The results of the first Weekend Update Glickman Poll for presidential hopefuls were released today. Our staff sampling revealed the following figures: Carter, 33 1/3%; Kenendy, 33 1/3%; and Glickman, 33 1/3%. Good luck, Glick!
Bill Murray: And the Pope announced on Friday that the Central Government of the Cathoic Church is in serious financial trouble, and expects a budget deficit this year of $20.2 million. It seems that repurcussions have even reached as far as the Find the Popes in the Pizza contest. Here with the details, is Father Guido Sarducci. Father Sarducci?
Father Guido Sarducci: The response from the Find the Popes in the Pizza contest has just been fantastic. Over 50 million entries came in to NBC, and then was transported to the Vatican. And, in Rome, it's just madness -- everyone was delighted by the amount of the entries. But, also, it made a little problem for us, to tell the truth. We thought one, maybe two people, would be able to find all of the 264 Popes in the pizza. I mean, it was only on for thirty seconds on the screen. But the judges, they found that out of 50 million entries, almost 2,000 people found ALL of the Popes. And, as you know, I did promise that the winner would get to have this button. [ he holds up button ] It says: "I Saw the Pope On TV." But, most unfortunately, we're just not in a financial position at the present time to make up 2,000 buttons. It's just not a burden that we can take on our shoulders at the present time. [ he reaches for a raffle hopper ] So what I'm gonna do, I got all of the finalists in here -- all 2,000 winners -- in this hopper, and i'm gonna mix up these letters and pick out ONE winner who gets to have the button. [ he stands up and grabs the crank ] Okay, all of these letters. Isn't it amazing? But this is nothing compared to the letters that came into the mailroom. They just came in by the TON. You should have seen them, just coming in. We got this film, if we can roll it. Let me show you all the letters that --
[ cut to film footage of a mailroom attendant shaking letters out of a mailbag ]
Father Guido Sarducci V/O: There it is! Look at it! Look at that fella! They said that's more letters than NBC got after they canceled "Bonanza". Letters from all over the world, some even as far away as Japan and Mexico. Look at all of those letters, I'm-a telling you! Find the Popes in the Pizza... Find the Popes in the Pizza... another one... another one... that's another one there... another one... that's another one... Watch this! He finds this one letter, doesn't know what to do with it. It's for Belushi. "Return to Sender! Address Unknown!"
[ cut to film footage of NBC switchboard ]
Father Guido Sarducci V/O: That's the NBC switchboard -- all the people calling in, making sure they had the correct address.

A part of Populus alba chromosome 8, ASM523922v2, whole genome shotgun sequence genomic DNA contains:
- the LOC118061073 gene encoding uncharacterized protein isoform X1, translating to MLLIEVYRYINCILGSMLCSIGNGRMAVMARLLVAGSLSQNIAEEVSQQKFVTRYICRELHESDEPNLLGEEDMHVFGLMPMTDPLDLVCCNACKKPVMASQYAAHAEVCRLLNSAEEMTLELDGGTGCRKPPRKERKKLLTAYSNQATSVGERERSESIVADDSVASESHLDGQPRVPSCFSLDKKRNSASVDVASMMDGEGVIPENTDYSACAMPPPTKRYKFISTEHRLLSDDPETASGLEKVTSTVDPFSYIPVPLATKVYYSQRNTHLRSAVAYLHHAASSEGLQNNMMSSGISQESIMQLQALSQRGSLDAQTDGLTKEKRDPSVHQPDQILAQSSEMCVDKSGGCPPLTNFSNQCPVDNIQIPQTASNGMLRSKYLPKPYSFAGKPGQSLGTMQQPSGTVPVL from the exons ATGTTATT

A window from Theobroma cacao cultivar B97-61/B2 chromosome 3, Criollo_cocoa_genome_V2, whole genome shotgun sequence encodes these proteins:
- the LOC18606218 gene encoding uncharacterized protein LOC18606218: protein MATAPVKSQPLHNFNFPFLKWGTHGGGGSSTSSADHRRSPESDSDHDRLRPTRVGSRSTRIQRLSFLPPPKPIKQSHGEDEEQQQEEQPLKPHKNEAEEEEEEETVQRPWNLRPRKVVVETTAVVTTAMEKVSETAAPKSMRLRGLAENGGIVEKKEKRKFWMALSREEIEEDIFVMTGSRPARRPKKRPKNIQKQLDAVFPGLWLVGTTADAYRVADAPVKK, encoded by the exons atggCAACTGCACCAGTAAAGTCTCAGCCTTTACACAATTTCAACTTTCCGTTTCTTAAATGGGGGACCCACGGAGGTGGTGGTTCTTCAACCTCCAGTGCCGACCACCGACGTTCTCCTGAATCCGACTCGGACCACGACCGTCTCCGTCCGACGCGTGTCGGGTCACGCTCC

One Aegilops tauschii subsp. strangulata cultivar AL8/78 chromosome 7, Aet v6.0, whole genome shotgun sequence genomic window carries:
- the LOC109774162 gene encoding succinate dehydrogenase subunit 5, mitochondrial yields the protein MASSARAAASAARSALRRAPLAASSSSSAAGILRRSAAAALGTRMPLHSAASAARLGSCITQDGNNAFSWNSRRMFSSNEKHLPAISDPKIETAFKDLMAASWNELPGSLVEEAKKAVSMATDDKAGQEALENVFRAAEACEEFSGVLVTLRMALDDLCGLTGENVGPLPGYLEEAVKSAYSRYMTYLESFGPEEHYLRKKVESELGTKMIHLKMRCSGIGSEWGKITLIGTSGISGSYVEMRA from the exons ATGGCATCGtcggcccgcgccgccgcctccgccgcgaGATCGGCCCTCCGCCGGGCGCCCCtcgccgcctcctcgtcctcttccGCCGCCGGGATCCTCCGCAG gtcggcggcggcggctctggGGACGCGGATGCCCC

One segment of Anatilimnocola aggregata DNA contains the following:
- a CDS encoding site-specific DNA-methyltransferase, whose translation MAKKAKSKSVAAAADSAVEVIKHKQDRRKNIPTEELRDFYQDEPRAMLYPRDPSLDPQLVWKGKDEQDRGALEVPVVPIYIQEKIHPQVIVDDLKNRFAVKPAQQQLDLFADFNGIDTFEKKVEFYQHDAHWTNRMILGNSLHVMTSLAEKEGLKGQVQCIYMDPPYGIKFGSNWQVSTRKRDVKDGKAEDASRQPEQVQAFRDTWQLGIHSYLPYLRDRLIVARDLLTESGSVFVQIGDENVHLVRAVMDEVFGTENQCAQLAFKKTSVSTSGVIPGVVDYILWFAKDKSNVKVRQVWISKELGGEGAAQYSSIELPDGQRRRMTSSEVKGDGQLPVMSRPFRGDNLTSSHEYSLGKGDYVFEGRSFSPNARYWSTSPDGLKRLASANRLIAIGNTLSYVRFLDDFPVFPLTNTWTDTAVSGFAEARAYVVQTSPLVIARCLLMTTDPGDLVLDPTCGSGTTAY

[ cut to film footage of a crowd of people ]
Father Guido Sarducci V/O: Then, about a week ago, all kinds of people started showing up at St. Peter's Piazza. Everybody wanted to be there when they named the winner.. Too bad it didn't happen there, but there was a real fun in the air. It reminded me of Woodstock. It was really exciting. There was some counter demonstrations from the Italian Presbyterians. They were jealous because they don't have their own Pope. They got a real chip on their shoulders. Look at that, see that? That's a Presbyterian Salute. And that's to you, too, Buddy! You know where you can-a put it.
[ return to the news desk ]
Father Guido Sarducci: Well... this is it! This is it now! Let's-a see who's gonna win this thing. I'm pretty excited. [ he pulls out a letter ] This is the winner! This name, it's a him. His name is Wolf Zimmermann, from Evanston, Illinois. Congratulations, Wolf! [ the audience applauds ] Wolf, I take-a my hat off, symbolically, to you. And to all of the people who entered and didn't win, I would like to say: "Thank you for entering, I'm sorry that you didn't win." You know, what are you gonna do? It's just a contest, right? You know, someday, maybe there'll be another contest. [ he picks up the button ] Wolf, I'm gonna send this in the mail to you, you know, just as soon as I get around to it. It weighs pretty much -- I don't know where I'm gonna get the money to mail it. You know, Wolf, maybe you could send me a couple of bucks, just to cover postage -- $5, $6... $10, for sure, ought to be plenty. And to those of you who didn't win, once again, I would liek to tell you the words of, I think it was Saint Matthew, who said: "It is probably better to have entered and lost, than not to have entered at all." Arriverderci, America!
Bill Murray: That's the news. We hope our buddy Al Camoin is feeling better. Good night, and have a pleasant tomorrow.